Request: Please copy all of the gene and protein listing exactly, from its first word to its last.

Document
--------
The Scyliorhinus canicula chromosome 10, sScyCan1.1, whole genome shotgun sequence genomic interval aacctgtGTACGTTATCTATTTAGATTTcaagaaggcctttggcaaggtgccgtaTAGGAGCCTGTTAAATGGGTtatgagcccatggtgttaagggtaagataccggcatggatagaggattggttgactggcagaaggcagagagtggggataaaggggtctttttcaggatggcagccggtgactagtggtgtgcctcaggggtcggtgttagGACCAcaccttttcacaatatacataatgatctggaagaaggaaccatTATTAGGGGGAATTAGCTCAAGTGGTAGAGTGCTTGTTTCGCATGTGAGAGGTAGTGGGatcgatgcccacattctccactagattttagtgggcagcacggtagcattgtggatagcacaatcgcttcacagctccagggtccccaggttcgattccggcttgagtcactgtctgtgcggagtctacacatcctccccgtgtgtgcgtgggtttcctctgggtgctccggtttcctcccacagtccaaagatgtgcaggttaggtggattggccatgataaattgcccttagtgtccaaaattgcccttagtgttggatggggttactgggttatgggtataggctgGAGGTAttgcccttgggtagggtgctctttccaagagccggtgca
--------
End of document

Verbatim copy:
The Scyliorhinus canicula chromosome 10, sScyCan1.1, whole genome shotgun sequence genomic interval aacctgtGTACGTTATCTATTTAGATTTcaagaaggcctttggcaaggtgccgtaTAGGAGCCTGTTAAATGGGTtatgagcccatggtgttaagggtaagataccggcatggatagaggattggttgactggcagaaggcagagagtggggataaaggggtctttttcaggatggcagccggtgactagtggtgtgcctcaggggtcggtgttagGACCAcaccttttcacaatatacataatgatctggaagaaggaaccatTATTAGGGGGAATTAGCTCAAGTGGTAGAGTGCTTGTTTCGCATGTGAGAGGTAGTGGGatcgatgcccacattctccactagattttagtgggcagcacggtagcattgtggatagcacaatcgcttcacagctccagggtccccaggttcgattccggcttgagtcactgtctgtgcggagtctacacatcctccccgtgtgtgcgtgggtttcctctgggtgctccggtttcctcccacagtccaaagatgtgcaggttaggtggattggccatgataaattgcccttagtgtccaaaattgcccttagtgttggatggggttactgggttatgggtataggctgGAGGTAttgcccttgggtagggtgctctttccaagagccggtgca